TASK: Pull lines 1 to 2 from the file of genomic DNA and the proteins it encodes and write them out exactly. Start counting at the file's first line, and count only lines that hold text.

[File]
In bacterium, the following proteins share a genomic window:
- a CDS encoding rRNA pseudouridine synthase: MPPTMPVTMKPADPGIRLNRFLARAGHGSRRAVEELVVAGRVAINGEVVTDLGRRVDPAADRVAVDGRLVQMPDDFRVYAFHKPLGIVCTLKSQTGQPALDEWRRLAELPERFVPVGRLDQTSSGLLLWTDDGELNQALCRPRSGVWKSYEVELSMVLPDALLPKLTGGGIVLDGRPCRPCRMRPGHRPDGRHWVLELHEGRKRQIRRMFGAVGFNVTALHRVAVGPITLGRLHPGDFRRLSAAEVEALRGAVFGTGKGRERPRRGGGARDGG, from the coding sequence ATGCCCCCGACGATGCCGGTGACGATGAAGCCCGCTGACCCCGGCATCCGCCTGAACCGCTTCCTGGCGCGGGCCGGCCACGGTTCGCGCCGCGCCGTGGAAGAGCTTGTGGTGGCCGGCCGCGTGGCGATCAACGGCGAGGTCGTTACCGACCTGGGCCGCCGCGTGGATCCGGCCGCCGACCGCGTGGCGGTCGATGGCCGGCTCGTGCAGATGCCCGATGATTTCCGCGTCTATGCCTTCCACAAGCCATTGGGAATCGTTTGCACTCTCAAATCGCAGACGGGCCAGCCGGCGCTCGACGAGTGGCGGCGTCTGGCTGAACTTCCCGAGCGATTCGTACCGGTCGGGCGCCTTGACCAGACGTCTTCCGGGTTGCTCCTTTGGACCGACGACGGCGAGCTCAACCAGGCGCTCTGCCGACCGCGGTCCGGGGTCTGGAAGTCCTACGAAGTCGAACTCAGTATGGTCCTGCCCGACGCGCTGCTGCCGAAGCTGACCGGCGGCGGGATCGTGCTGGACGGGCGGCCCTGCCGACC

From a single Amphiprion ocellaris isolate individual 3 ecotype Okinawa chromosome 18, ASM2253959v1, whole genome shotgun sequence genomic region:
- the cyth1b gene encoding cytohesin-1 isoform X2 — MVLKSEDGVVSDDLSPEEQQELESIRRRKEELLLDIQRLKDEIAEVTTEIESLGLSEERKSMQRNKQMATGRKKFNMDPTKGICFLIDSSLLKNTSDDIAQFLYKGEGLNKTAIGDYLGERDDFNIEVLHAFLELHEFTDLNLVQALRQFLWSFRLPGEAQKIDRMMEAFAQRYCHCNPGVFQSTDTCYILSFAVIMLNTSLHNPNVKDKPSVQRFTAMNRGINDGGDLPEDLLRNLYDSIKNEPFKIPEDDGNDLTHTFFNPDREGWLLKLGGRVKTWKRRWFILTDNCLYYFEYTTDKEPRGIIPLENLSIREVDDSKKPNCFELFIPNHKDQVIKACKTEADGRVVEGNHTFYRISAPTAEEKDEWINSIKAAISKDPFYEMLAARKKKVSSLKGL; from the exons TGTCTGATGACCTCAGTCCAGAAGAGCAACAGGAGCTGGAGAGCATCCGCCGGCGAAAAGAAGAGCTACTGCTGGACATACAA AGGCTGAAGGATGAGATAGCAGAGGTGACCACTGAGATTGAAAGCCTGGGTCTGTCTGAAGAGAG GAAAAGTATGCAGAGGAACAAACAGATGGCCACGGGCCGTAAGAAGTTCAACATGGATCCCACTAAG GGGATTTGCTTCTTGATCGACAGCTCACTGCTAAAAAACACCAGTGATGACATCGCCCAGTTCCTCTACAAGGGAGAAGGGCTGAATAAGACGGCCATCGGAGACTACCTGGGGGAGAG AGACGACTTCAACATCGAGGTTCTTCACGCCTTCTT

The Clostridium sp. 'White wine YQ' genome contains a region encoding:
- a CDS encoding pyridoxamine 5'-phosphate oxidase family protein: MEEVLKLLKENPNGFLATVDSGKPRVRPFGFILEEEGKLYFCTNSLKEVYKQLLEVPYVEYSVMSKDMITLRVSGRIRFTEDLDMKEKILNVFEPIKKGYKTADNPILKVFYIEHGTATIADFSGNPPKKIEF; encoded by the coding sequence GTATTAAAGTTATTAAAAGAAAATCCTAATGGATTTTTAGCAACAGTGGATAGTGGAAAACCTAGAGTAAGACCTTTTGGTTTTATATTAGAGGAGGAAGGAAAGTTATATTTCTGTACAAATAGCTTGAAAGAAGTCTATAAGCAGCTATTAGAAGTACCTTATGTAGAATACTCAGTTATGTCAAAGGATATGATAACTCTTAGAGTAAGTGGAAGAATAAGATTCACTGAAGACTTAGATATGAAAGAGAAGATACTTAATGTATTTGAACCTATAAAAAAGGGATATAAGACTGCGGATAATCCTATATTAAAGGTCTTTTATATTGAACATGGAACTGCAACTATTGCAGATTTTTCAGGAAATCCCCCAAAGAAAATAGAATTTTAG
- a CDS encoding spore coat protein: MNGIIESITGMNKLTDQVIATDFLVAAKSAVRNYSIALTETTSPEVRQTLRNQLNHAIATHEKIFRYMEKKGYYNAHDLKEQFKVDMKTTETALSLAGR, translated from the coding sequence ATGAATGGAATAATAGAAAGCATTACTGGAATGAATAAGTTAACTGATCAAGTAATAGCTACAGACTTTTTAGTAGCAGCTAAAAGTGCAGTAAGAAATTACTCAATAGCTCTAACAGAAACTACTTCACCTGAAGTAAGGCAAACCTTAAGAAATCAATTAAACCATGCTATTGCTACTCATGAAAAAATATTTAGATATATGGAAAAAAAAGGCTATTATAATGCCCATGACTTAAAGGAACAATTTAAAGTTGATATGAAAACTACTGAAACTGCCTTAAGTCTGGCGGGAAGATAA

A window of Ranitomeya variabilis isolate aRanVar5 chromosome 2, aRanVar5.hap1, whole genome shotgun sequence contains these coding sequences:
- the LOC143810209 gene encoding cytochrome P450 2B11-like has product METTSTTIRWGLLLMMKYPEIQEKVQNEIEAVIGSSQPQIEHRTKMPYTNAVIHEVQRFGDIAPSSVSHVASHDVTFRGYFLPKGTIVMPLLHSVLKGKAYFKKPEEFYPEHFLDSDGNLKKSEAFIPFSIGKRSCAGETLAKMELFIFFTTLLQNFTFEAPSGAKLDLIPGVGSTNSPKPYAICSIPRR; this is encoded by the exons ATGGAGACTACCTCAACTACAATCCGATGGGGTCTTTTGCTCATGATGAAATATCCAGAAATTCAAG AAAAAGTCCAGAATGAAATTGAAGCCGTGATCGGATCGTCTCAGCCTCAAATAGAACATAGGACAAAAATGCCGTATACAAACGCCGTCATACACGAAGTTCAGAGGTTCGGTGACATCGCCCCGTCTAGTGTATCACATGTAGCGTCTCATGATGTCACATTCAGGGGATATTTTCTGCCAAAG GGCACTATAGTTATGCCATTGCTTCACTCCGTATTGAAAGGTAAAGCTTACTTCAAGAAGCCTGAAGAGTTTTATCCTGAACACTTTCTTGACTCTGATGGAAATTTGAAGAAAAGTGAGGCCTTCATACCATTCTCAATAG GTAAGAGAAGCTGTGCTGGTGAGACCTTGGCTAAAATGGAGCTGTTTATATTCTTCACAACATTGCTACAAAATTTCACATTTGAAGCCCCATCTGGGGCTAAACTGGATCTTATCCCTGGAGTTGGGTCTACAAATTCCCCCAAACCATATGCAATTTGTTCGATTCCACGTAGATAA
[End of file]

In bacterium, the following proteins share a genomic window:
- a CDS encoding rRNA pseudouridine synthase: MPPTMPVTMKPADPGIRLNRFLARAGHGSRRAVEELVVAGRVAINGEVVTDLGRRVDPAADRVAVDGRLVQMPDDFRVYAFHKPLGIVCTLKSQTGQPALDEWRRLAELPERFVPVGRLDQTSSGLLLWTDDGELNQALCRPRSGVWKSYEVELSMVLPDALLPKLTGGGIVLDGRPCRPCRMRPGHRPDGRHWVLELHEGRKRQIRRMFGAVGFNVTALHRVAVGPITLGRLHPGDFRRLSAAEVEALRGAVFGTGKGRERPRRGGGARDGG, from the coding sequence ATGCCCCCGACGATGCCGGTGACGATGAAGCCCGCTGACCCCGGCATCCGCCTGAACCGCTTCCTGGCGCGGGCCGGCCACGGTTCGCGCCGCGCCGTGGAAGAGCTTGTGGTGGCCGGCCGCGTGGCGATCAACGGCGAGGTCGTTACCGACCTGGGCCGCCGCGTGGATCCGGCCGCCGACCGCGTGGCGGTCGATGGCCGGCTCGTGCAGATGCCCGATGATTTCCGCGTCTATGCCTTCCACAAGCCATTGGGAATCGTTTGCACTCTCAAATCGCAGACGGGCCAGCCGGCGCTCGACGAGTGGCGGCGTCTGGCTGAACTTCCCGAGCGATTCGTACCGGTCGGGCGCCTTGACCAGACGTCTTCCGGGTTGCTCCTTTGGACCGACGACGGCGAGCTCAACCAGGCGCTCTGCCGACCGCGGTCCGGGGTCTGGAAGTCCTACGAAGTCGAACTCAGTATGGTCCTGCCCGACGCGCTGCTGCCGAAGCTGACCGGCGGCGGGATCGTGCTGGACGGGCGGCCCTGCCGACC